6. 6. Education <ul><li>There are six universities in Northern Cyprus, including Near East University , Girne American University , Middle East Technical University , European University of Lefke , Cyprus International University , and Eastern Mediterranean University (EMU). EMU is an internationally recognised institution of higher learning with more than 1000 faculty members from 35 countries. There are 15,000 students in EMU comprised of 68 different nationalities. EMU has been approved by the Higher Education Council of Turkey. It is a full individual member of the European University Association, Community of Mediterranean Universities, Federation Universities of Islamic World and International Association of Universities. </li></ul>
  7. 7. Economy <ul><li>The economy of the Turkish Republic of Northern Cyprus is dominated by the services sector (69% of GDP in 2007), which includes the public sector, trade, tourism and education. Industry (light manufacturing) contributes 22% of GDP and agriculture 9%. The economy operates on a free-market basis, with a great portion funding of the administration costs offered by Turkey . </li></ul>Between 2002 and 2007, Gross National Product per capita more than tripled (in current US dollars): US$4,409 (2002) US$5,949 (2003) US$8,095 (2004) US$10,567 (2005) US$11,837 (2006) US$14,047 (2007, provisional)
  8. 8. Communications and transport <ul><li>Direct flights to Turkish Republic of Northern Cyprus and the trade traffic through the Turkish Cypriot ports are restricted as part of the embargo on Turkish Cypriot ports. The airports of Geçitkale and Ercan are only recognised as legal ports of entry by Turkey and Azerbaijan . In addition, the TRNC's seaports in Famagusta and Kyrenia have been declared closed to all shipping by the Republic of Cyprus since 1974. [35] Nevertheless, by agreement between Northern Cyprus and Syria , there is a ship tour between Famagusta and Latakia (Syria). Since the opening of the Green Line, Turkish Cypriot residents are allowed to trade through Greek Cypriot ports. </li></ul>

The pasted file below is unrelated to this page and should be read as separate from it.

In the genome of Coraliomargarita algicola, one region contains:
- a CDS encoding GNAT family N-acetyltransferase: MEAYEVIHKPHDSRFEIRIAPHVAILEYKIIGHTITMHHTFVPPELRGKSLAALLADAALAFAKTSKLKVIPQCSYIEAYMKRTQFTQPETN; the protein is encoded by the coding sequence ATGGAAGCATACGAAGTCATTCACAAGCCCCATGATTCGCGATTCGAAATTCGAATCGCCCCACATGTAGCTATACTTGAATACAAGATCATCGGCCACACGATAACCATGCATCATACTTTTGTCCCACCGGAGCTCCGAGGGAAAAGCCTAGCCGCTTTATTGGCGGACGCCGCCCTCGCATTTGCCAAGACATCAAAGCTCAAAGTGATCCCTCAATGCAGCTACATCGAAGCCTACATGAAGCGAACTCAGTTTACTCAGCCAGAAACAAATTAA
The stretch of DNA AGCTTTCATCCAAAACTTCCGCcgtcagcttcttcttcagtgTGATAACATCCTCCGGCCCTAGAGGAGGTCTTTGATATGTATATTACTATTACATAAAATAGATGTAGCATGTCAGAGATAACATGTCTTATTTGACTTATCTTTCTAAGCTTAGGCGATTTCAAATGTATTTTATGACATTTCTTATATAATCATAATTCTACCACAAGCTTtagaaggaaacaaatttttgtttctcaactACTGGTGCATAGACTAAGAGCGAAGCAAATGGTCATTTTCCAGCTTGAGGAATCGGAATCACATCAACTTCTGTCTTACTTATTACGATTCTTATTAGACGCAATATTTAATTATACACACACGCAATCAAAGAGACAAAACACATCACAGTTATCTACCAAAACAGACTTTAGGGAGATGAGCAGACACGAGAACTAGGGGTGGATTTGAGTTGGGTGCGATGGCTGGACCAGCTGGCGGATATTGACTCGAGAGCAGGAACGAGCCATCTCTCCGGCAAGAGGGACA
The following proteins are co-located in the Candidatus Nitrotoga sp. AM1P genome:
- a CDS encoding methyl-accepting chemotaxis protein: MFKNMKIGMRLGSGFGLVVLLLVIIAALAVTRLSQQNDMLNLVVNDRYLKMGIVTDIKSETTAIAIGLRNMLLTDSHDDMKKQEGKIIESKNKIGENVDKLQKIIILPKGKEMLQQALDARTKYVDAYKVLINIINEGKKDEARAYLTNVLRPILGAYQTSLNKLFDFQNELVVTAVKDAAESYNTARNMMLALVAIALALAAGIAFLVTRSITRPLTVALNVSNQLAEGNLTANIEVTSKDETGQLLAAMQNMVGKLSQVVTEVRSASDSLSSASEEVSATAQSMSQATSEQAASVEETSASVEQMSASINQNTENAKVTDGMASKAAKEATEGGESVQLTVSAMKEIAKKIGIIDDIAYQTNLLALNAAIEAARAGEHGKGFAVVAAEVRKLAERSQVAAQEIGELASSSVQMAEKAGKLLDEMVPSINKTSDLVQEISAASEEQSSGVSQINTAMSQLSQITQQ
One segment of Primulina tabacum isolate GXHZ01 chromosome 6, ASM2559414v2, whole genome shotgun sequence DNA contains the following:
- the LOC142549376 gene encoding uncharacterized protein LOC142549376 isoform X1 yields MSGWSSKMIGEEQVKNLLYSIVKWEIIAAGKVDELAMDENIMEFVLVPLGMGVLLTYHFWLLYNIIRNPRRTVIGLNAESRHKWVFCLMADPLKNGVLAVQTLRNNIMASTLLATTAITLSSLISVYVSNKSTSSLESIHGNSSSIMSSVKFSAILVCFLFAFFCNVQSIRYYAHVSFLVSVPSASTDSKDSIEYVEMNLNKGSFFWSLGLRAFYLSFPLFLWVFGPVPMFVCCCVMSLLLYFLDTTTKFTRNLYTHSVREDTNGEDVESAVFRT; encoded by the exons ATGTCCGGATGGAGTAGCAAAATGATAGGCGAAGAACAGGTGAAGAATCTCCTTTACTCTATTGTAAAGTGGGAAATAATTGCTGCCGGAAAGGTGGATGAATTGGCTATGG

9. 9. Demographics <ul><li>According to a census carried out in the beginning of 2006 by the Turkish Cypriot administration, the TRNC has a population of 265,100. of which majority is composed of indigenous Turkish Cypriots , with the rest including a large number of settlers from Turkey. Of the 178,000 Turkish Cypriot citizens, 82% are native Cypriots (145,000). Of the 45,000 people born to non-Cypriot parentage, nearly 40% (17,000) were born in Cyprus. The figure for non-citizens, including students, guest workers and temporary residents stood at 78,000 people. </li></ul>